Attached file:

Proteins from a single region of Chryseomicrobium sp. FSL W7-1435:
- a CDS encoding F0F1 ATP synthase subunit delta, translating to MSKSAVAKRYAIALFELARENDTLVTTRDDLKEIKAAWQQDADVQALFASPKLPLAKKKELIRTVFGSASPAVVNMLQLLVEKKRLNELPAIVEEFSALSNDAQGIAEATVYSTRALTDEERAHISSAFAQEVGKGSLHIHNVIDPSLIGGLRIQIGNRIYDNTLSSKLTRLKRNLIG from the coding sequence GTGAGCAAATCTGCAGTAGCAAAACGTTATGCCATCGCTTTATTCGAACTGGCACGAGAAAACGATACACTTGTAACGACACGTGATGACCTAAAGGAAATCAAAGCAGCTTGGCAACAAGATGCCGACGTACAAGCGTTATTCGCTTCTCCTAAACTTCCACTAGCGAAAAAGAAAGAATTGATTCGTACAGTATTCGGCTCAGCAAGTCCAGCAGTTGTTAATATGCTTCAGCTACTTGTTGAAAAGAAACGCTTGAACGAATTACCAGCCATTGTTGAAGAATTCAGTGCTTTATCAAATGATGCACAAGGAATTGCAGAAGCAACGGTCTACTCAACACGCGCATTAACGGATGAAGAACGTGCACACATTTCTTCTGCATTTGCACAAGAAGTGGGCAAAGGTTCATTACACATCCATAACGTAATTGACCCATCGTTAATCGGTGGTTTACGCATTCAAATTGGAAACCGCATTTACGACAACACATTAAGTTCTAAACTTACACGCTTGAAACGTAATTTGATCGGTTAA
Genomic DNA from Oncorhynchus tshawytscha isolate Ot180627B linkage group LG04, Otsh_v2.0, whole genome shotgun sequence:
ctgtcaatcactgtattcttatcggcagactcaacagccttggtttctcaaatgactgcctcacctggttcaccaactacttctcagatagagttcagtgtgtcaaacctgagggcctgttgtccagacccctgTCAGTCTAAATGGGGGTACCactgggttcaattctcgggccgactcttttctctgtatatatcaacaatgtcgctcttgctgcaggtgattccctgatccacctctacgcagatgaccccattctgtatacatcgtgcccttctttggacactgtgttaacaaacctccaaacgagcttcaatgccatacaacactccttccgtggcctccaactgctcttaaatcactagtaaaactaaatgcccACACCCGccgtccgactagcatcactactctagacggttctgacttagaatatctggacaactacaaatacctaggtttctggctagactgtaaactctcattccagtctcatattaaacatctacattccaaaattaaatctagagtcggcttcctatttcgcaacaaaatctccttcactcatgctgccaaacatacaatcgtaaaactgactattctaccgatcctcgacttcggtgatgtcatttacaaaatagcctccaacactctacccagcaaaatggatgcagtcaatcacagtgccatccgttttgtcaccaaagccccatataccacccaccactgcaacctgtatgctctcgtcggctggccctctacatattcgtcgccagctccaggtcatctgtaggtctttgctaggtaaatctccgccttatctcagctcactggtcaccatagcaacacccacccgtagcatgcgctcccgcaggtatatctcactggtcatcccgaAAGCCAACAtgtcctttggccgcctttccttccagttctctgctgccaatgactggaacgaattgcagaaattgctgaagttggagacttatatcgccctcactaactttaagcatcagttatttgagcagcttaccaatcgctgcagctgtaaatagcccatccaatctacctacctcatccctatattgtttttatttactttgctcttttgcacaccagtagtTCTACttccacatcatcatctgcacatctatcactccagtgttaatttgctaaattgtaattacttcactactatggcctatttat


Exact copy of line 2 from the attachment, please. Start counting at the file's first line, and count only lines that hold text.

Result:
- a CDS encoding F0F1 ATP synthase subunit delta, translating to MSKSAVAKRYAIALFELARENDTLVTTRDDLKEIKAAWQQDADVQALFASPKLPLAKKKELIRTVFGSASPAVVNMLQLLVEKKRLNELPAIVEEFSALSNDAQGIAEATVYSTRALTDEERAHISSAFAQEVGKGSLHIHNVIDPSLIGGLRIQIGNRIYDNTLSSKLTRLKRNLIG from the coding sequence GTGAGCAAATCTGCAGTAGCAAAACGTTATGCCATCGCTTTATTCGAACTGGCACGAGAAAACGATACACTTGTAACGACACGTGATGACCTAAAGGAAATCAAAGCAGCTTGGCAACAAGATGCCGACGTACAAGCGTTATTCGCTTCTCCTAAACTTCCACTAGCGAAAAAGAAAGAATTGATTCGTACAGTATTCGGCTCAGCAAGTCCAGCAGTTGTTAATATGCTTCAGCTACTTGTTGAAAAGAAACGCTTGAACGAATTACCAGCCATTGTTGAAGAATTCAGTGCTTTATCAAATGATGCACAAGGAATTGCAGAAGCAACGGTCTACTCAACACGCGCATTAACGGATGAAGAACGTGCACACATTTCTTCTGCATTTGCACAAGAAGTGGGCAAAGGTTCATTACACATCCATAACGTAATTGACCCATCGTTAATCGGTGGTTTACGCATTCAAATTGGAAACCGCATTTACGACAACACATTAAGTTCTAAACTTACACGCTTGAAACGTAATTTGATCGGTTAA